Robert Riggs (1896 - 1970)
Printmaker and illustrator Robert Riggs was born in Decatur, Illinois and first studied art at Millikin University there, moving to New York and the Art Students League in 1915 when he received a scholarship underwriting two years of study. Riggs subsequently joined the advertising firm A. W. Ayer & Company of Philadelphia; during World War I, he served in France with a Red Cross hospital unit, an experience that strongly influenced the tone of his mature print work. While there, Riggs also studied at the Académie Julian. Returning to Philadelphia, in addition to his work at A. W. Ayer, Riggs also worked as a freelance magazine illustrator. In 1924, he traveled extensively throughout Africa, Asia, and the Caribbean. He was strongly influenced by the work of George Bellows producing a series of boxing prints in his own style, followed by a series of lithographs depicting circus-related subjects and, in 1940, four lithographs dealing with modern medical practice commissioned by Smith, Kline, and French.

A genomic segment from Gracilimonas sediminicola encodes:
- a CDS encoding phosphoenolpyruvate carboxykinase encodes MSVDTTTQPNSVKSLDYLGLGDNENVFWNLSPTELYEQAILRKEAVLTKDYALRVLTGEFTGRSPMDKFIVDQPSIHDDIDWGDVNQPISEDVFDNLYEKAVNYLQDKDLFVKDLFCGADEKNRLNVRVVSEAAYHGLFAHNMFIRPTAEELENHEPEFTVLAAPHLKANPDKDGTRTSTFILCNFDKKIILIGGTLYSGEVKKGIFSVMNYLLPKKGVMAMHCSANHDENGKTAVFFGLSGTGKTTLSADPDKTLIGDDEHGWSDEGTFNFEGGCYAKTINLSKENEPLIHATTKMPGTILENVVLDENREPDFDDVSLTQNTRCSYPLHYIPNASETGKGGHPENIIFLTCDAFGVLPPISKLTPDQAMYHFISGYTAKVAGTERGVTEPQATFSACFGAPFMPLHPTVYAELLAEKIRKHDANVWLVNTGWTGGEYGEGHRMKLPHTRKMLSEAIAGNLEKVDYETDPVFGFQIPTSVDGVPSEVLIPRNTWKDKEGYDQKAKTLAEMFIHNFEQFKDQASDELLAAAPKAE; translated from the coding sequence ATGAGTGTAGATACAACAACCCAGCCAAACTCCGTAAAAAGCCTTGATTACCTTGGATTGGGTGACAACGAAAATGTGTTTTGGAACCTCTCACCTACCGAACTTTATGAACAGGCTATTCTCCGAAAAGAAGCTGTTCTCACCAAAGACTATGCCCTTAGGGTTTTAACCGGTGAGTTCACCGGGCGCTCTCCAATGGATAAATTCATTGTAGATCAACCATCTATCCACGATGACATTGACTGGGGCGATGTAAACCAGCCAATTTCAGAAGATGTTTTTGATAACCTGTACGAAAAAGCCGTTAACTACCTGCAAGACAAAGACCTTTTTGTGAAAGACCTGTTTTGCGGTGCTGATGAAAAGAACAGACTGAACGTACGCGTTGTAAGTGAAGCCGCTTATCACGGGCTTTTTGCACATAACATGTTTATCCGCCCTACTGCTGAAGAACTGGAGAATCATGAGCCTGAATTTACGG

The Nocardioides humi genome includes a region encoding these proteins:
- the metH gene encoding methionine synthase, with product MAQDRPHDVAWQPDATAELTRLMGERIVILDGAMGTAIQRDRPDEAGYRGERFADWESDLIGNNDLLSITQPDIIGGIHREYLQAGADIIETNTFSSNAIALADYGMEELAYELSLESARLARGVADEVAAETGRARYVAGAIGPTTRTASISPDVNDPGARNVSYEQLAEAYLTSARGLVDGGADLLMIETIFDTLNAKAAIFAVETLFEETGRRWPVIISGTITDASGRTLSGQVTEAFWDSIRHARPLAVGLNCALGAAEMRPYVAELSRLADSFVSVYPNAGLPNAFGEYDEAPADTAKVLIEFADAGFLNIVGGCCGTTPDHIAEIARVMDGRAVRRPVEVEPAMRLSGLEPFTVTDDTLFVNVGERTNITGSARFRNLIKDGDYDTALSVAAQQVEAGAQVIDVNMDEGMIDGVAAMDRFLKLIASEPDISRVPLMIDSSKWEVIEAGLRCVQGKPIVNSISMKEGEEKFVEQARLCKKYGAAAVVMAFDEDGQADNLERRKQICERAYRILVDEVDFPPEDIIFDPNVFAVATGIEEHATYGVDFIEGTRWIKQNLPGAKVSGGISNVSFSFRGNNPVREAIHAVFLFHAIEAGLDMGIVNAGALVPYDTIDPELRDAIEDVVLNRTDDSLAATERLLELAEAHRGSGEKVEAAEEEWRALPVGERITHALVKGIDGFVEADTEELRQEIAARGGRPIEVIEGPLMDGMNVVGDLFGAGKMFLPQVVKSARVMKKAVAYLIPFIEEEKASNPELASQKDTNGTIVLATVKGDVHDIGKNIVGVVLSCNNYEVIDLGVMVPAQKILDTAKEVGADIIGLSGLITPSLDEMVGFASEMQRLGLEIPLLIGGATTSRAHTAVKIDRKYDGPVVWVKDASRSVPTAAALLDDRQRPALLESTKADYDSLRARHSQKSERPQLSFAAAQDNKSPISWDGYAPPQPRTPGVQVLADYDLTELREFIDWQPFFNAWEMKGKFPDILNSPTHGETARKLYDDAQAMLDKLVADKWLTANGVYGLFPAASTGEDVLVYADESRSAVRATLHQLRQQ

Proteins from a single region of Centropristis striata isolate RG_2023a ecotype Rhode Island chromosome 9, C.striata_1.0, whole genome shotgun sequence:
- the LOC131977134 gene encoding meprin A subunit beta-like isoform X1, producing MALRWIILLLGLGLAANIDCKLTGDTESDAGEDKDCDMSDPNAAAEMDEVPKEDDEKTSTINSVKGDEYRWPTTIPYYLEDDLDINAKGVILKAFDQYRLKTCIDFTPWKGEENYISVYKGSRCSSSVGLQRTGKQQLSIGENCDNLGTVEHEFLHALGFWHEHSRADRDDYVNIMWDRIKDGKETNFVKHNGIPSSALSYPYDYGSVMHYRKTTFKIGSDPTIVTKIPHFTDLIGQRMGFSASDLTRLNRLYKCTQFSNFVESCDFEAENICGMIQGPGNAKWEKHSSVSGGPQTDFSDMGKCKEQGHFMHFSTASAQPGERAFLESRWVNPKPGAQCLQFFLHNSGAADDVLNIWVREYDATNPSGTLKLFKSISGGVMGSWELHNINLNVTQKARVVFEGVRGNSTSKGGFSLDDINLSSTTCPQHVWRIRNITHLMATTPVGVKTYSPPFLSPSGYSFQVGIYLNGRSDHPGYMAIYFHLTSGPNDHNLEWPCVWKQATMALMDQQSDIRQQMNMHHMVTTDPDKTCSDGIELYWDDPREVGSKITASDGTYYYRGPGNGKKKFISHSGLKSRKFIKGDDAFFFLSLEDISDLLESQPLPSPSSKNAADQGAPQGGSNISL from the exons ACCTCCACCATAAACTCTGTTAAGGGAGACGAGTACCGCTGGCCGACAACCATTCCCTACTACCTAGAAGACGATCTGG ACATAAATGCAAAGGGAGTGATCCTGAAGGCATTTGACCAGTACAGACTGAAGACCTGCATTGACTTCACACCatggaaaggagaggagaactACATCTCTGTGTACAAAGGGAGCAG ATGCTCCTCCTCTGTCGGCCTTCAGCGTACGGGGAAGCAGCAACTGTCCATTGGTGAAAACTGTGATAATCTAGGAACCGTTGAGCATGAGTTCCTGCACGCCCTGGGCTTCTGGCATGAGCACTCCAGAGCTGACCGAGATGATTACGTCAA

Of the eighty-four prints Riggs made over two decades, most were produced in the mid-1930s. Riggs gave up printmaking around 1950 but continued to produce advertising illustrations for major corporate clients. He was elected to associate membership in the National Academy of Design in 1939 and bercame a full member in 1946. Between 1961 and 1963, Riggs taught at the Philadelphia College of Art.
Lithograph, ca. 1940; edition of approximately 50. Image size 18-15/16” x 14-3/8”; sheet size 23-5/8” x 19-3/4”. Titled and signed in pencil by the artist in the lower margin. A fine impression of this important lithograph on Rives GCM. Minor wrinkles at edges well away from the sight area. The dramatic scene shows the interior of the Emergency Ward at The Graduate Hospital in Philadelphia, one of four lithographs commissioned by Smith, Kline, and French Laboratories depicting contemporary medical practice. It was first exhibited at The Whitney Museum in its 1942-43 exhibition of Contemporary American Art. This full-sized lithograph and its three companions are very scarce, not to be confused with the promotional portfolio of signed 11" x 8" copies in a larger edition for promotional distribution to physicians.